According to a news outlet, Utah County is going to utilise a blockchain voting app in its coming municipal elections both for the primary and general elections. The utilization of the voting app is a pilot program or project that involves a sense of active collaboration between the Utah County Elections Division, Voatz, Tusk Philanthropies and the National Cybersecurity Center. This announcement was made today by Lt. Gov. Spencer Cox and Utah County officials.
As contained in the report, Voatz’s mobile app is going to be used for the elections. The app is supported by “military-grade” security tech, as well as biometrics and blockchain infrastructure. And it has been recorded to have conducted more than 40 pilots such as state party conventions and student government elections.
Concerning the development, Bradley Tusk, founder and CEO of Tusk Philanthropies expressed that the pilot program is a good sign of general welcoming of mobile voting.
“Utah’s pilot is another sign that the momentum for mobile voting in our country is very real and supports our theory that when you show people a much better way to do something, there becomes a demand for it. As we enter into a Presidential election year, we have to continue to remove as many barriers and hurdles as possible so a lot more people are able to participate in our democracy, ” he said.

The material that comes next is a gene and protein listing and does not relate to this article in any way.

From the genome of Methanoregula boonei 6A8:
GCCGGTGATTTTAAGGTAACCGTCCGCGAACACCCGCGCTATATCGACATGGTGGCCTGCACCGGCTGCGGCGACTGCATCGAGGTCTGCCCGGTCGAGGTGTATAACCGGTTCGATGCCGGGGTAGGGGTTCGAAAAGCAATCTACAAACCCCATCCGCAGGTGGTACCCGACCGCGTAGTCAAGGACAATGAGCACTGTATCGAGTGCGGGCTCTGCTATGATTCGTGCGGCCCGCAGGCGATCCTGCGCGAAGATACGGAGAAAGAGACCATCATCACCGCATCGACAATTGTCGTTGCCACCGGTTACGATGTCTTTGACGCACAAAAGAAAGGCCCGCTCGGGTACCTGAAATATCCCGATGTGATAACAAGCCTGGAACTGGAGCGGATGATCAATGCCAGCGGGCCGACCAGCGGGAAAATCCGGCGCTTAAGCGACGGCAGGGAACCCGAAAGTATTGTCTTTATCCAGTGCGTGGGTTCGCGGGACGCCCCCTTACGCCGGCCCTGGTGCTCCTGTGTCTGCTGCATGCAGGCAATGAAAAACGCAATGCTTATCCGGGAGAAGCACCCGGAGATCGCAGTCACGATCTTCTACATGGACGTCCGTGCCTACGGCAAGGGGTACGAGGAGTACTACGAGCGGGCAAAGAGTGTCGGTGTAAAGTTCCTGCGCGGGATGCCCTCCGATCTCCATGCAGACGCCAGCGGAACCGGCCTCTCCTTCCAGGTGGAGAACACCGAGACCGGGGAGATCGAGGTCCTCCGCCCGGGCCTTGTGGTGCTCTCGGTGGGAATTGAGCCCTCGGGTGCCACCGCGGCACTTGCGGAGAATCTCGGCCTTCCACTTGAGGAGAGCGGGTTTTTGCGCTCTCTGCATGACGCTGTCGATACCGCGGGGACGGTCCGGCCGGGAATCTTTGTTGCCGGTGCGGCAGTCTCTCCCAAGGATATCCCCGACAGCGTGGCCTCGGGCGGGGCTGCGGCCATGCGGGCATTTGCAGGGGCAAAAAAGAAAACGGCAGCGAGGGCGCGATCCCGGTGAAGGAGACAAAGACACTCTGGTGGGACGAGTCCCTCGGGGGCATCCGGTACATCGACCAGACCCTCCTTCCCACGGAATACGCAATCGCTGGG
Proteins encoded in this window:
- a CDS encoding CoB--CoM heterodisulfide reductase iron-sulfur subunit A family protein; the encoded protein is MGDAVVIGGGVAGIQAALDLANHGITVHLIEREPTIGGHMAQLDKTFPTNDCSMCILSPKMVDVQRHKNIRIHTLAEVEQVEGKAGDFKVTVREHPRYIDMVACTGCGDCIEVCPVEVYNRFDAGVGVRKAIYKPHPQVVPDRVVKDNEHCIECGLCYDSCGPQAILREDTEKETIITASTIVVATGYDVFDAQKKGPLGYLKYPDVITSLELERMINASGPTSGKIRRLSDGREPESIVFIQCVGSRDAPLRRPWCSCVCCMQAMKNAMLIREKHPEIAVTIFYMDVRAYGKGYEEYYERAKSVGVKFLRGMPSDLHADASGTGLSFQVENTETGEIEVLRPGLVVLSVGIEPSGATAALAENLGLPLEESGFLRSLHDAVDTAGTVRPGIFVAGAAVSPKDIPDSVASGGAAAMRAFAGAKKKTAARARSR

Lt. Gov. Spencer Cox also complimented the development, saying that the program is primarily born out of Utah’s commitment to conduct efficient elections for all.
“This pilot project is emblematic of Utah’s commitment to safe, efficient elections for all, especially our brave military and their families all over the world. The opportunity for these ‘Utahns’ to vote via smartphone means they will more securely participate in the democratic processes they are serving to protect.”
The report stated that the Utah county will launch the blockchain-based voting app to active-duty military, their eligible dependents and overseas voters. It virtually targets troops who serve abroad and who often to depend on absentee paper ballots. This method of voting adopted by the troops has over time proved to be an obstacle to smooth voting. In this regards, the report quoted the US Elections Assistance Commission which stated that about 300,000 overseas voters had requested ballots in the 2016 elections. However, they were not able to return ballots to the county clerks in time.
In the words of Forrest Senti, director of business and government initiatives at the National Security Cyber Center, “the upcoming Utah County pilot will be an exciting opportunity to build off the learnings we gained in Denver.” He went further to add: “this next pilot is a great showcase of how public/private partnerships can innovate to push the envelope of what it means to have ease of access and security for all voters everywhere.”